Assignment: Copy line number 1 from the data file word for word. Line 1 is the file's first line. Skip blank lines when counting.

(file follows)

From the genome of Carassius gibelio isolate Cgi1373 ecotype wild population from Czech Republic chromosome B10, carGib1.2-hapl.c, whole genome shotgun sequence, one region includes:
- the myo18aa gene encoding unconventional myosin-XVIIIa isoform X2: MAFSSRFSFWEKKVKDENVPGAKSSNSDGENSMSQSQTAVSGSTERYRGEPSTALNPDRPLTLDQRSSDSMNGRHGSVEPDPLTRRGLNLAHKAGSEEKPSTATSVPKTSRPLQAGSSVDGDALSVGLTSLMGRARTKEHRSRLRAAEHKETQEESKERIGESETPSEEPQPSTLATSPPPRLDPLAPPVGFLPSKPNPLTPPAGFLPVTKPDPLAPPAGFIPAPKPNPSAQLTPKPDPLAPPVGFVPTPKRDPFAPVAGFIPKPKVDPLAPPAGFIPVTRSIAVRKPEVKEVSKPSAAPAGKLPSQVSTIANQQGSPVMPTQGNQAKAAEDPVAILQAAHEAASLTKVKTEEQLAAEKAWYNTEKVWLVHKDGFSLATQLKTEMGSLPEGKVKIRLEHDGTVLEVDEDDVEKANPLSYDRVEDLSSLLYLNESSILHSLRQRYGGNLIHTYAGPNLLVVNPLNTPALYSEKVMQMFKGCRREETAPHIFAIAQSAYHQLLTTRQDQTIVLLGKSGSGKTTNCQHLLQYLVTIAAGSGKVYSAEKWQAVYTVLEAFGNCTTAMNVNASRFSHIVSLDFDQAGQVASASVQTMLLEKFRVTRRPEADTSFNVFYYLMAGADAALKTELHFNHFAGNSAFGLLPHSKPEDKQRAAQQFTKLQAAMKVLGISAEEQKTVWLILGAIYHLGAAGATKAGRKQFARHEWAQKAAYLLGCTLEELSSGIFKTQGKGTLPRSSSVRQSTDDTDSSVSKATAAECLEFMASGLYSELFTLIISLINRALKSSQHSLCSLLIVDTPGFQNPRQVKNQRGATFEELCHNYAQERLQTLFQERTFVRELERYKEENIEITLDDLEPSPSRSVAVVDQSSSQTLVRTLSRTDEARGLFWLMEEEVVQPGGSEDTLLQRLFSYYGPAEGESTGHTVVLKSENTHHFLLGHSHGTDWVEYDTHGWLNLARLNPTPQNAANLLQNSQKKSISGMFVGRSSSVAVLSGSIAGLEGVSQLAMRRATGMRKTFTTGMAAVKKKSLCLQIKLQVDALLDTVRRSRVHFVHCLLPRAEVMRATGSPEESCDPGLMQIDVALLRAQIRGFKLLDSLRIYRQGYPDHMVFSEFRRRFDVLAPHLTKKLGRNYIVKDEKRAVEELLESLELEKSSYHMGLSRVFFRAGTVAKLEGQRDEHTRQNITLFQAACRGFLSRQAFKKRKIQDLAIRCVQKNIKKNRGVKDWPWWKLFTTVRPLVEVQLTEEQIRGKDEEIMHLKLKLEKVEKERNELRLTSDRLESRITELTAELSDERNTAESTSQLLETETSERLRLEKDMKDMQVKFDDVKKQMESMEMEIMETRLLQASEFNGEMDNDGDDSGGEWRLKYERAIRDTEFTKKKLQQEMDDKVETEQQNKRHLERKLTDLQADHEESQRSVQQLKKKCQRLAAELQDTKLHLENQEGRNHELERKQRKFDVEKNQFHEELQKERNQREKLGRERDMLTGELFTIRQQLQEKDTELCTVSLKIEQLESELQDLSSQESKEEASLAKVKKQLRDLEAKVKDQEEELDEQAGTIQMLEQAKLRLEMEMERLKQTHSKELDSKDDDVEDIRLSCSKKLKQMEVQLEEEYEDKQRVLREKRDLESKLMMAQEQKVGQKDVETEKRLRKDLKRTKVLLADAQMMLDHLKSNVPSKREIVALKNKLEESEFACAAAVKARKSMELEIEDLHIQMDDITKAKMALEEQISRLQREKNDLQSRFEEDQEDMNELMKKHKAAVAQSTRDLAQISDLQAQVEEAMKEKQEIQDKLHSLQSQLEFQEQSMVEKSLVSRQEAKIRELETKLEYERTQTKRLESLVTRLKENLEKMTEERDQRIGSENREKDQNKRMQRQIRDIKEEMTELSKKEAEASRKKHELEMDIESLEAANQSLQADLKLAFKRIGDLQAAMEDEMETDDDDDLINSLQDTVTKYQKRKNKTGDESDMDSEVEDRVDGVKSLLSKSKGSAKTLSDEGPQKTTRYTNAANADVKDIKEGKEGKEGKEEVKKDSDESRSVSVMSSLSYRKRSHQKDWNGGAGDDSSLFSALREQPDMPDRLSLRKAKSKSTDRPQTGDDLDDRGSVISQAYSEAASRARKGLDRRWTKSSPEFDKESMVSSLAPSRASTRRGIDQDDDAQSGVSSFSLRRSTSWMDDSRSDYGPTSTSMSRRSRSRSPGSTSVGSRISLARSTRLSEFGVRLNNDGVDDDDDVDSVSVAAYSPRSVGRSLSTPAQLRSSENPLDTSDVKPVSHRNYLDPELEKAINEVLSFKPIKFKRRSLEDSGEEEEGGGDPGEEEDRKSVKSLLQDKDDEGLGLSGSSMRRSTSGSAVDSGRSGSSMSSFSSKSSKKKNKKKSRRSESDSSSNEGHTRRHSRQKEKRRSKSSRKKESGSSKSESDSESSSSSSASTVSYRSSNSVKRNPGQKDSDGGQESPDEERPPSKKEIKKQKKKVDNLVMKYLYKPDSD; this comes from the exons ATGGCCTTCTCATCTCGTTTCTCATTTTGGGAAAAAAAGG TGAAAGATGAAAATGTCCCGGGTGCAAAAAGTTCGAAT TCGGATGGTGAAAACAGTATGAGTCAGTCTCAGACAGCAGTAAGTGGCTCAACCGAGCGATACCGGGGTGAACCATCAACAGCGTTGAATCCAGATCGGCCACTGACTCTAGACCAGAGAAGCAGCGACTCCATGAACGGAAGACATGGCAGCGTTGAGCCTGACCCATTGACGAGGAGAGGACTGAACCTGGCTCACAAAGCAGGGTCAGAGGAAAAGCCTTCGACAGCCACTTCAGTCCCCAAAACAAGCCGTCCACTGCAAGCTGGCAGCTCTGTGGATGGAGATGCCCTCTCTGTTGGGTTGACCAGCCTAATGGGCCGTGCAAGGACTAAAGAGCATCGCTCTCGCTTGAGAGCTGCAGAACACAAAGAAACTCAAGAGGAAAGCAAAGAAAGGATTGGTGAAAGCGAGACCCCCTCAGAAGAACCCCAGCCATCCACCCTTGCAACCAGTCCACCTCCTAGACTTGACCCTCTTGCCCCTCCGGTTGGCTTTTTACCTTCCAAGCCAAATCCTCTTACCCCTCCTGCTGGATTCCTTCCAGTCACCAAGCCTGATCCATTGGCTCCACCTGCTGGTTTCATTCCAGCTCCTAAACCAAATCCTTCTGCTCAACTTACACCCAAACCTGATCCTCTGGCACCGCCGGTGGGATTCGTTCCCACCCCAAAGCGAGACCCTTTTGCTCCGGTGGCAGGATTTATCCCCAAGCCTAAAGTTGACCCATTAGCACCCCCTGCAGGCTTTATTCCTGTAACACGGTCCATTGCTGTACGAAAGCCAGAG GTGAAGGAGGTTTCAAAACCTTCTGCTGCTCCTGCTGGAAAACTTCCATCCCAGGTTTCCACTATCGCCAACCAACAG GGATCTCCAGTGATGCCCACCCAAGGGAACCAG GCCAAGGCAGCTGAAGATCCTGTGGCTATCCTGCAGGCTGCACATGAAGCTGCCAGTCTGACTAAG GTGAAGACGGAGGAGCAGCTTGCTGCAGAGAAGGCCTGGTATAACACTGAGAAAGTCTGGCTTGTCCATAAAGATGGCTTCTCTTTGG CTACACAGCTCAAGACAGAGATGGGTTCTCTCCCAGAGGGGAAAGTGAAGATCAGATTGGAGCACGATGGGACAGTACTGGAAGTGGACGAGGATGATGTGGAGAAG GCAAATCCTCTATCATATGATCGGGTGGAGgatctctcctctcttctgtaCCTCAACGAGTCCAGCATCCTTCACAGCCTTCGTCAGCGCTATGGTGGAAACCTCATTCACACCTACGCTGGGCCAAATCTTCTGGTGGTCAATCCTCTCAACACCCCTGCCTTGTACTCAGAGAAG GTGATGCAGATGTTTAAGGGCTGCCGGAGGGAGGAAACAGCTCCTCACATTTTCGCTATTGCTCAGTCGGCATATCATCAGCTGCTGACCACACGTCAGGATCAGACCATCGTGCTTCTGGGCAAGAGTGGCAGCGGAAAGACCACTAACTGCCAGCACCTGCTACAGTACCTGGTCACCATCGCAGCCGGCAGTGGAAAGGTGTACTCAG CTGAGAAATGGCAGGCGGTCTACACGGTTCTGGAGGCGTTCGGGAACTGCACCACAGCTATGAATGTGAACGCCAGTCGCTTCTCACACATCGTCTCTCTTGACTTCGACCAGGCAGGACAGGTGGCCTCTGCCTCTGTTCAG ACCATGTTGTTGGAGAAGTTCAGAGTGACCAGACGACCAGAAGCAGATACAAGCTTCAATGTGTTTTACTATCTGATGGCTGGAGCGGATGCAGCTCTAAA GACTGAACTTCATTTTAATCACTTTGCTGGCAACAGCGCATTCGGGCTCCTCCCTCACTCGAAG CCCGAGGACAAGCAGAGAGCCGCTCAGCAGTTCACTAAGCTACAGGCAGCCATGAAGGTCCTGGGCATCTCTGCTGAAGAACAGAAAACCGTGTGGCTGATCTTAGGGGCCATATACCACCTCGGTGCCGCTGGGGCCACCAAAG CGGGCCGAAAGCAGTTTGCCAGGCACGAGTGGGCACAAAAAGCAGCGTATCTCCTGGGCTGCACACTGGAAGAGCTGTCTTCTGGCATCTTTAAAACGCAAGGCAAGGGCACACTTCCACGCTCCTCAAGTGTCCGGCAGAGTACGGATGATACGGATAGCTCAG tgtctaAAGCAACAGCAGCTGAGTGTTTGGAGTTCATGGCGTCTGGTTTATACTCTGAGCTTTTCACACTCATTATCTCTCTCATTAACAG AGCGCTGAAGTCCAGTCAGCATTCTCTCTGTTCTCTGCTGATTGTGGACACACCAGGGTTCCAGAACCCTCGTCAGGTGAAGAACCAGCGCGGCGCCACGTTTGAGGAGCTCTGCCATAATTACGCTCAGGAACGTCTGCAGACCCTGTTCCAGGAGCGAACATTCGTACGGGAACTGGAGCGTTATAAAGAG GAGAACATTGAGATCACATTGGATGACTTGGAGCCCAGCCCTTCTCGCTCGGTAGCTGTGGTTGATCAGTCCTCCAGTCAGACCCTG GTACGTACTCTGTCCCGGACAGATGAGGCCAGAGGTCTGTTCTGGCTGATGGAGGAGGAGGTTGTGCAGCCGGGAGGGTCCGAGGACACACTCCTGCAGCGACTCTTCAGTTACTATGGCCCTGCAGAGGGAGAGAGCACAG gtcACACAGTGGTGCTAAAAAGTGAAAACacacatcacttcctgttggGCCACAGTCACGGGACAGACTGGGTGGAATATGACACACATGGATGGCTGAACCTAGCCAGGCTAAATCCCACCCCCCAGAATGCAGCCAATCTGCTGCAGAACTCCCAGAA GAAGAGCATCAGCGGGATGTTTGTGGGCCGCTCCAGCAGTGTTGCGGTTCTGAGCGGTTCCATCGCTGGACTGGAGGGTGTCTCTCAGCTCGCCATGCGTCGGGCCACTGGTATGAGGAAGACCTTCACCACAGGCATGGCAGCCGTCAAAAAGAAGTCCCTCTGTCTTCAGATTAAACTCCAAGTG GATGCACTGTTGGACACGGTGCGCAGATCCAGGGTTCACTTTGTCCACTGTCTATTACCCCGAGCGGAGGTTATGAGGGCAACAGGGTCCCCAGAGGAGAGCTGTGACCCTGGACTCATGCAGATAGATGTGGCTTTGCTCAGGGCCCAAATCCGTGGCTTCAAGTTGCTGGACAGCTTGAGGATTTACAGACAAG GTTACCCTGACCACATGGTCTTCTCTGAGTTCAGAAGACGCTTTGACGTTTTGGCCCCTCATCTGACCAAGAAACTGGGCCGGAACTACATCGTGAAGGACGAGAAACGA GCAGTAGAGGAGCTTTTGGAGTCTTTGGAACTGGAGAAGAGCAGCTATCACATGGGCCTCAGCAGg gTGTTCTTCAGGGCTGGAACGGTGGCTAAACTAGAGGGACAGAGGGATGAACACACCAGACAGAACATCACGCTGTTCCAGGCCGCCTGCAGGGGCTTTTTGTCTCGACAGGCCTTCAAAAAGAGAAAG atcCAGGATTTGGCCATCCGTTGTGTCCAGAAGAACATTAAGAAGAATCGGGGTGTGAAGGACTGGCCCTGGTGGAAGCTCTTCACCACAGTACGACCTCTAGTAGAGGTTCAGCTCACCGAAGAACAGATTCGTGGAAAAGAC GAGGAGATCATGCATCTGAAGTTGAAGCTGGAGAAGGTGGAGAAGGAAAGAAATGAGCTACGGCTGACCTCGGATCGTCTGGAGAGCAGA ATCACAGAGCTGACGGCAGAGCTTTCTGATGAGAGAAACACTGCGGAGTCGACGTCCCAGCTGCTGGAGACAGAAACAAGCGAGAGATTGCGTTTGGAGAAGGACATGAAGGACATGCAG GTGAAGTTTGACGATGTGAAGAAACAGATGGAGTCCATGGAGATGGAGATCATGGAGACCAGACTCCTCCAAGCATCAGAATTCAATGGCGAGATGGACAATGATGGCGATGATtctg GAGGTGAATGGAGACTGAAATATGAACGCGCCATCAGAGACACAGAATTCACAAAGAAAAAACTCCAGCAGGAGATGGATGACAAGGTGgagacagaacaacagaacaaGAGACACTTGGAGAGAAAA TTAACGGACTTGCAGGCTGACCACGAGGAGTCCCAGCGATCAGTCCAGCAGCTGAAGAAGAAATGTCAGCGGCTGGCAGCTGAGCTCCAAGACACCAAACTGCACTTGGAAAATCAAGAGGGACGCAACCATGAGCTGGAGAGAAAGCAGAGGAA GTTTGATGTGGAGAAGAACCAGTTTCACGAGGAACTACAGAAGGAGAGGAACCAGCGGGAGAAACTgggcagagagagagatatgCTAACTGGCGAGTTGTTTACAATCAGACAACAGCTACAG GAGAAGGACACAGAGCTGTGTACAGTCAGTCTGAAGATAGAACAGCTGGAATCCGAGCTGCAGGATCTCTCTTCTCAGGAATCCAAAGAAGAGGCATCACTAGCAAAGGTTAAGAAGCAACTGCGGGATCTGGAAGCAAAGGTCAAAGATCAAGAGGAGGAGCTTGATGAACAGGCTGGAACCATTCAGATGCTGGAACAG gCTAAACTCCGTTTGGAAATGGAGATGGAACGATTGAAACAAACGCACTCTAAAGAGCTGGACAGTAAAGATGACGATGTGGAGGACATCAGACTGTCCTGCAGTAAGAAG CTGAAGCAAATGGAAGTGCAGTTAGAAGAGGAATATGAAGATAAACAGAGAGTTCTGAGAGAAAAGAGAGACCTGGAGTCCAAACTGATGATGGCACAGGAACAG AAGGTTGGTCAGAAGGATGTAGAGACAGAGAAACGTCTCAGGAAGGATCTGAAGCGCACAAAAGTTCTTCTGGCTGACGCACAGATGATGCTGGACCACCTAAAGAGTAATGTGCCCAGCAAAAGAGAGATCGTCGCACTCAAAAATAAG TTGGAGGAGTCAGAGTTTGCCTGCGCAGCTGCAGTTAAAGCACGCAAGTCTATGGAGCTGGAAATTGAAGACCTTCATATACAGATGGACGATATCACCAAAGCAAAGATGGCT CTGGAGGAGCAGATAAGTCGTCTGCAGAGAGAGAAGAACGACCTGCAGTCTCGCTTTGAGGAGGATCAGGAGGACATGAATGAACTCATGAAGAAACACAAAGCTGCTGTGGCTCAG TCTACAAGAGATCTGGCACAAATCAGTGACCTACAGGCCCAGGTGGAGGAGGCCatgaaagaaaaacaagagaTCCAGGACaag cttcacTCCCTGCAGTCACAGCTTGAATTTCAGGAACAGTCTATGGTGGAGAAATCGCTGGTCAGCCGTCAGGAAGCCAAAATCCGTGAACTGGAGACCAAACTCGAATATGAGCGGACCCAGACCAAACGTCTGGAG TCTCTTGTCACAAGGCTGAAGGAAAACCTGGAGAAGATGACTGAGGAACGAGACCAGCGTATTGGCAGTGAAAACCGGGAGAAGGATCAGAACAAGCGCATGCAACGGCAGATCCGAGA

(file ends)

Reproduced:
From the genome of Carassius gibelio isolate Cgi1373 ecotype wild population from Czech Republic chromosome B10, carGib1.2-hapl.c, whole genome shotgun sequence, one region includes: